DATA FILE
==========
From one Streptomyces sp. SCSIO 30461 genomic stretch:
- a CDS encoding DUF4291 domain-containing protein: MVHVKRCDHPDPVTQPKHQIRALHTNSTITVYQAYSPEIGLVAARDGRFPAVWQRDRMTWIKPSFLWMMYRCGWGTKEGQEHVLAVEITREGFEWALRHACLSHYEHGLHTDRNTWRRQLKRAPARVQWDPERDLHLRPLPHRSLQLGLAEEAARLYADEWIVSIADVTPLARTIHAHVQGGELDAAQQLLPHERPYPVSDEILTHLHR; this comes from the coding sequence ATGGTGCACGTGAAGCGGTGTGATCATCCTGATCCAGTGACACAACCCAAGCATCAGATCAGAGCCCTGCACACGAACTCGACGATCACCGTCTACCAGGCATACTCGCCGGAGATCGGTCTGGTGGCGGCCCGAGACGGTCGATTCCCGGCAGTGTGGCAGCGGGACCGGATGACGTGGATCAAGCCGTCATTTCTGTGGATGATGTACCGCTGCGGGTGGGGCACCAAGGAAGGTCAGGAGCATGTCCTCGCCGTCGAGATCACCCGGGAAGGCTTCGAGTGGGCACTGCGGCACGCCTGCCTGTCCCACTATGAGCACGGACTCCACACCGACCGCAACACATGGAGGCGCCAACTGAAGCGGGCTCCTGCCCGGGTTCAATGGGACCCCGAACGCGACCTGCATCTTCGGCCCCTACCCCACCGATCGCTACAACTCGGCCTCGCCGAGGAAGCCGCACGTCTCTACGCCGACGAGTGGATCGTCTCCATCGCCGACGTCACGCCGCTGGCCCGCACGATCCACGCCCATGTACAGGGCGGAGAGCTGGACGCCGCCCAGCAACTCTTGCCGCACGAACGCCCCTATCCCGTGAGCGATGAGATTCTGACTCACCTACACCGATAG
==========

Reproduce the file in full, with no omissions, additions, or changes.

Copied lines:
From one Streptomyces sp. SCSIO 30461 genomic stretch:
- a CDS encoding DUF4291 domain-containing protein: MVHVKRCDHPDPVTQPKHQIRALHTNSTITVYQAYSPEIGLVAARDGRFPAVWQRDRMTWIKPSFLWMMYRCGWGTKEGQEHVLAVEITREGFEWALRHACLSHYEHGLHTDRNTWRRQLKRAPARVQWDPERDLHLRPLPHRSLQLGLAEEAARLYADEWIVSIADVTPLARTIHAHVQGGELDAAQQLLPHERPYPVSDEILTHLHR; this comes from the coding sequence ATGGTGCACGTGAAGCGGTGTGATCATCCTGATCCAGTGACACAACCCAAGCATCAGATCAGAGCCCTGCACACGAACTCGACGATCACCGTCTACCAGGCATACTCGCCGGAGATCGGTCTGGTGGCGGCCCGAGACGGTCGATTCCCGGCAGTGTGGCAGCGGGACCGGATGACGTGGATCAAGCCGTCATTTCTGTGGATGATGTACCGCTGCGGGTGGGGCACCAAGGAAGGTCAGGAGCATGTCCTCGCCGTCGAGATCACCCGGGAAGGCTTCGAGTGGGCACTGCGGCACGCCTGCCTGTCCCACTATGAGCACGGACTCCACACCGACCGCAACACATGGAGGCGCCAACTGAAGCGGGCTCCTGCCCGGGTTCAATGGGACCCCGAACGCGACCTGCATCTTCGGCCCCTACCCCACCGATCGCTACAACTCGGCCTCGCCGAGGAAGCCGCACGTCTCTACGCCGACGAGTGGATCGTCTCCATCGCCGACGTCACGCCGCTGGCCCGCACGATCCACGCCCATGTACAGGGCGGAGAGCTGGACGCCGCCCAGCAACTCTTGCCGCACGAACGCCCCTATCCCGTGAGCGATGAGATTCTGACTCACCTACACCGATAG